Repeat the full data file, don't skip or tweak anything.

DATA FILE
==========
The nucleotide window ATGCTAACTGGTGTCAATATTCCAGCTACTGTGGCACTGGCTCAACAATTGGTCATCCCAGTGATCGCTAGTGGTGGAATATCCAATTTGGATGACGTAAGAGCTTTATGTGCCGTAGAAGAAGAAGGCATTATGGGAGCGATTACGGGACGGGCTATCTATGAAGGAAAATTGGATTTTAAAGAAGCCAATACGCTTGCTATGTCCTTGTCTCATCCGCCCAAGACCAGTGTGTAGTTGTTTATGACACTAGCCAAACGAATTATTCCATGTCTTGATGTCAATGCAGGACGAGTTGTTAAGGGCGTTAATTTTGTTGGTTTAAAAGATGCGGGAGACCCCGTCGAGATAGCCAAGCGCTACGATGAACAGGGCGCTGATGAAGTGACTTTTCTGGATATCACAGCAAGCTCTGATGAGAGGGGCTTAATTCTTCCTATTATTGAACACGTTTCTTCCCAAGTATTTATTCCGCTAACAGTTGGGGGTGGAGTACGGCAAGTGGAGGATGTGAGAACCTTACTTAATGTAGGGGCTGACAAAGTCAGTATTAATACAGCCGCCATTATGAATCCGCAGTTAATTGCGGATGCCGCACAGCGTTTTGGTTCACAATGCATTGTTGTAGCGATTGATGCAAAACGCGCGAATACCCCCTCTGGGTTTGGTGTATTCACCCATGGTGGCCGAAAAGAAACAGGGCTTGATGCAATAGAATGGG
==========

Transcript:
The nucleotide window ATGCTAACTGGTGTCAATATTCCAGCTACTGTGGCACTGGCTCAACAATTGGTCATCCCAGTGATCGCTAGTGGTGGAATATCCAATTTGGATGACGTAAGAGCTTTATGTGCCGTAGAAGAAGAAGGCATTATGGGAGCGATTACGGGACGGGCTATCTATGAAGGAAAATTGGATTTTAAAGAAGCCAATACGCTTGCTATGTCCTTGTCTCATCCGCCCAAGACCAGTGTGTAGTTGTTTATGACACTAGCCAAACGAATTATTCCATGTCTTGATGTCAATGCAGGACGAGTTGTTAAGGGCGTTAATTTTGTTGGTTTAAAAGATGCGGGAGACCCCGTCGAGATAGCCAAGCGCTACGATGAACAGGGCGCTGATGAAGTGACTTTTCTGGATATCACAGCAAGCTCTGATGAGAGGGGCTTAATTCTTCCTATTATTGAACACGTTTCTTCCCAAGTATTTATTCCGCTAACAGTTGGGGGTGGAGTACGGCAAGTGGAGGATGTGAGAACCTTACTTAATGTAGGGGCTGACAAAGTCAGTATTAATACAGCCGCCATTATGAATCCGCAGTTAATTGCGGATGCCGCACAGCGTTTTGGTTCACAATGCATTGTTGTAGCGATTGATGCAAAACGCGCGAATACCCCCTCTGGGTTTGGTGTATTCACCCATGGTGGCCGAAAAGAAACAGGGCTTGATGCAATAGAATGGG